A first look at the equipment markets in 2014

So far, 2013 has been a tough year for construction machinery manufacturers.

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Overall second quarter revenues were down approximately 5%. Profits were down more than 12%. And it is distributors’ surplus inventories which seem to be the problem. They have been reducing their inventories throughout 2013. Companies like Caterpillar expect that their distributors will continue to reduce inventories for the balance of 2013. Dealers will rely on the manufacturers they represent to stock the machines they need when they need them, essentially removing the burden of inventory from their balance sheets.

In total, the publicly owned distributors I follow had year-to-date gains of about 1% and profit gains of 2%. During 2012 distributors loaded up on new equipment in their rental fleets called “dealer operated rental yards,” or DORYs for short. This year they are not buying as many machines for their fleets. Manufacturers’ sales to DORYs are down 5 to 15% depending on the product category. However, sales to non-rental customers are up as much as 10%. The expectation is that the 2013 market will be up a net 5% or so.

One manufacturer told me that if 2013 ends flat compared with 2012 he will consider it a good year. Let’s be optimistic and assume that the 2013 market ends up about 5%. That will help get 2014 off to a good start. I think that the overall market will be up slightly less than 7%. In unit sales terms the market should approach the same level as in 2008. It has taken five years for the market to get back to “normal.”

The 2014 machinery market can be expected to benefit from gains in U.S. housing starts and an improved non-residential construction market. Most housing experts forecast that housing starts will increase and go over the one million unit mark threshold, a level we have not seen since 2007. I believe 2014 starts will come in at about 1.1 million units from 2013 that will end at approximately 900,000 units, an impressive gain of 22%. However, the really impressive part of the housing start recovery is that the market will rotate from rapid growth of multifamily units to more rapid growth of the single family homes. Single family housing starts drive much more equipment demand than the multifamily housing market because they attract a lot of collateral construction for sewer and water lines, electric utilities, schools, shopping centers, hospitals, etc. and are very important to the construction materials market as well.

Non-residential construction will also be a demand driver in 2014 with an expected gain of about 12% compared with 2013. The gains will come as people who own businesses and companies begin to feel more confident in the economy and expand their facilities after a long period of little to no investment.

Public construction—once a huge demand driver for equipment sales—is not expected to help much in 2014. Federally funded road construction is expected to continue at the same level as in the past. A new road bill was passed and signed that extended Federal spending at the same level as in the previous six years.

Energy related equipment sales are expected to remain at a high level. Mining oil shale (fracking) will continue to benefit the same regions of the country as in the past couple of years. Fracking is very equipment intensive.

Mineral mining did not have a good year in 2013. Coal mining especially has been hard hit due to an abundance of natural gas that has induced electric utilities to switch from coal and from an anti-coal attitude by the current Washington administration, especially the Environmental Protection Agency. Iron production has been adversely impacted by drops in prices that have made many mines in the U.S. unprofitable to operate due to declining demand, particularly declines in demand from China. Copper prices have held steady, albeit at a lower level than a few years ago. It is one of the few bright spots in the mining picture. I don’t believe there will be much change in the mining outlook during 2014. Most of the mining equipment manufacturers have scaled back production and reduced their shareholder expectations about revenue growth and profits.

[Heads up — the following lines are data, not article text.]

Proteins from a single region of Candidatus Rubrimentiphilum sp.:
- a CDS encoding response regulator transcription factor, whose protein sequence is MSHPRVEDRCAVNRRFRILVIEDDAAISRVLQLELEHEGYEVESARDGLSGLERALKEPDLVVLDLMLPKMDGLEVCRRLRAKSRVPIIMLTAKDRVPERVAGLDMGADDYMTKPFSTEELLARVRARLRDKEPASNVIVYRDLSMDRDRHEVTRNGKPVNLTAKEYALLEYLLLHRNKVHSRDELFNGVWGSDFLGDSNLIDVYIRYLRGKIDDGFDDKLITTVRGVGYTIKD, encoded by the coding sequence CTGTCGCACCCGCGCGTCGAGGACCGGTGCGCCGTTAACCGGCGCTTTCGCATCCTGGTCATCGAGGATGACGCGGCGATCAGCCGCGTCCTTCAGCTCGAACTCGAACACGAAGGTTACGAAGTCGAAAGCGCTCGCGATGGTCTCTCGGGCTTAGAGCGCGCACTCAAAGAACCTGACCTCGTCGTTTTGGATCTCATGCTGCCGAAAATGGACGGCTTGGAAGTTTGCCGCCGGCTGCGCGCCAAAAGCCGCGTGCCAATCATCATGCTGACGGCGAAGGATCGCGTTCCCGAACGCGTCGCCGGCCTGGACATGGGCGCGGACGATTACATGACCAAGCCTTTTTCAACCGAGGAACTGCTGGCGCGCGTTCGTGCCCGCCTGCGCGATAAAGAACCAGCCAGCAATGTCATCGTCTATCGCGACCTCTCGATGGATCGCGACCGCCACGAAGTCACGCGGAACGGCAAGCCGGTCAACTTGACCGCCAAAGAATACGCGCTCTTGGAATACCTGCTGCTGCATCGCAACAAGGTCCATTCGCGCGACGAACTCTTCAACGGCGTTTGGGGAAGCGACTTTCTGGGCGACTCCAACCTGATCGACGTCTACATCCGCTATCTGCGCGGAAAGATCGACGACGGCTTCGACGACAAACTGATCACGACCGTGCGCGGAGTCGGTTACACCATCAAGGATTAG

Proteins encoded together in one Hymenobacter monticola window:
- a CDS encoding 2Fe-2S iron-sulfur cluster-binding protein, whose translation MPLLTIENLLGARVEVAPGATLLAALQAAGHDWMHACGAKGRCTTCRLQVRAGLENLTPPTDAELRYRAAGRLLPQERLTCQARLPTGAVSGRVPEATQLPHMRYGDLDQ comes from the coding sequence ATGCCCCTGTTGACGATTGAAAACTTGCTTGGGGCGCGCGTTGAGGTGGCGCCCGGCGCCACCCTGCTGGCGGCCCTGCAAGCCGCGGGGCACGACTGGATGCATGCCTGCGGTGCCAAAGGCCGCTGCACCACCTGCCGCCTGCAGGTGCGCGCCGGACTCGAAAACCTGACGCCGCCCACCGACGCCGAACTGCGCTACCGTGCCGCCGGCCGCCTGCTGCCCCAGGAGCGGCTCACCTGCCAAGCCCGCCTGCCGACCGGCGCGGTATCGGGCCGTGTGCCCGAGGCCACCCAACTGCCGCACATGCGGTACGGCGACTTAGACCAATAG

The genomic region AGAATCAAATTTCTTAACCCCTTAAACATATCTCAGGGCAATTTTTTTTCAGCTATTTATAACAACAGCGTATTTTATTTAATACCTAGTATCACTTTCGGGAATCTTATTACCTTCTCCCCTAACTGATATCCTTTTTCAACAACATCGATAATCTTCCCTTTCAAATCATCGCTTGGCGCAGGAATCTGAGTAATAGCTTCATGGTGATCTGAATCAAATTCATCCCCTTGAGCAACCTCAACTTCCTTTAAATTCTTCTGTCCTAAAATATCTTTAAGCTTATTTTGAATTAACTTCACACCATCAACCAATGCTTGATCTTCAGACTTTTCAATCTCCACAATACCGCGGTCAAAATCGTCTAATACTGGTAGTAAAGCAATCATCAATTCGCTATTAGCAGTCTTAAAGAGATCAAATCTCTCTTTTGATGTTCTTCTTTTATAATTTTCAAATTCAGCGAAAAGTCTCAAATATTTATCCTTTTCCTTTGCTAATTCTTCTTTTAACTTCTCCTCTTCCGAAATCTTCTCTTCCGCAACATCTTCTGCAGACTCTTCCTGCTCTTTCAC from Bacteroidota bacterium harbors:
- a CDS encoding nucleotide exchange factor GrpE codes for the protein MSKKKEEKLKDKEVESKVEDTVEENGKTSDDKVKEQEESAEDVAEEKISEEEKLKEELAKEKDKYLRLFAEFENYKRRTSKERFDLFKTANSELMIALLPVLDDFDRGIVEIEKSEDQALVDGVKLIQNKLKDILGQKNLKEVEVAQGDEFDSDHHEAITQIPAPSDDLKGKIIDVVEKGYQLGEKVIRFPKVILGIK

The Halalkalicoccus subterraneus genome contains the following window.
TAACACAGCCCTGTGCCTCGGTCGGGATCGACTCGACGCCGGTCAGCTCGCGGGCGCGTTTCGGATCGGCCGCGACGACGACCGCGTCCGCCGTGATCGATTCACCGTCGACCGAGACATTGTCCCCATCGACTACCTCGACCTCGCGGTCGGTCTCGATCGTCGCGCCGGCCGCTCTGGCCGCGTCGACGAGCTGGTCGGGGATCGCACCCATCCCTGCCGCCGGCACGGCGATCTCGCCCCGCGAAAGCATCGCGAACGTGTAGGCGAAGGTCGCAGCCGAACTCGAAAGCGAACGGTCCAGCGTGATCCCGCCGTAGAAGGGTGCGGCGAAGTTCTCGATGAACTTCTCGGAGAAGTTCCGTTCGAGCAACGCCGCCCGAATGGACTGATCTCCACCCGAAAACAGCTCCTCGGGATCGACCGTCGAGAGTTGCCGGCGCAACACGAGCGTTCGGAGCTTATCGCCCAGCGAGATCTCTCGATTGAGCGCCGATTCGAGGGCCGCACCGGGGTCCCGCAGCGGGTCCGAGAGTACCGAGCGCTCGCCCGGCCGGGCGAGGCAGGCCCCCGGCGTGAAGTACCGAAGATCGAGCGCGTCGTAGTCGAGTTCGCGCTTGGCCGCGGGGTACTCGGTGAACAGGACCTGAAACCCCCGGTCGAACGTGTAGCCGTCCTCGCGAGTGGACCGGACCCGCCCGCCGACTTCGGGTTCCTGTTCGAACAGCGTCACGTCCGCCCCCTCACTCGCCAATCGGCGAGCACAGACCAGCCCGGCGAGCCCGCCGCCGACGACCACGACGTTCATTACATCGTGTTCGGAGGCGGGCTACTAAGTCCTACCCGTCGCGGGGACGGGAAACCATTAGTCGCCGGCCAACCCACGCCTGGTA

My forecast calls for a gain in retail sales of construction machinery of slightly less than 7%. I believe we will see the largest sales gains for articulated haulers (up 15.4%), cranes (up 12%), skid steer loaders and rubber tracked loaders (up 9.7% and 9.9% respectively), and hydraulic excavators (up 7.9%).

The rental companies have had a phenomenal year so far in 2013. Topping the list of reasons 2013 has been so good for them is the economic uncertainty that caused equipment users to rent equipment rather than buy it. I also believe users’ concern and confusion about the new Tier 4 Interim products that were introduced to the market starting in early 2012 contributed to the growth. Many of the national rental companies stocked up on as many Tier 3 products as they could find including used machines to put off the inevitable day when they would have to buy Tier 4 units for their fleets. All of these reasons have contributed to more and more new equipment going into the rental fleets of both the national rental companies and authorized distributors for the equipment manufacturers who have amassed huge rental fleets.

Overall, the publicly traded rental companies reported top line revenue gains of slightly less than 20% and profits that almost doubled from the year earlier. Year-to-date they reported revenue gains of more than 30% and profit growth five times higher than in 2012.

It seems that the closer a company is to the equipment user the better the chance for profits.

Read more about Frank Manfredi’s analysis of the correlation between profit and closeness to the user at 11116538.

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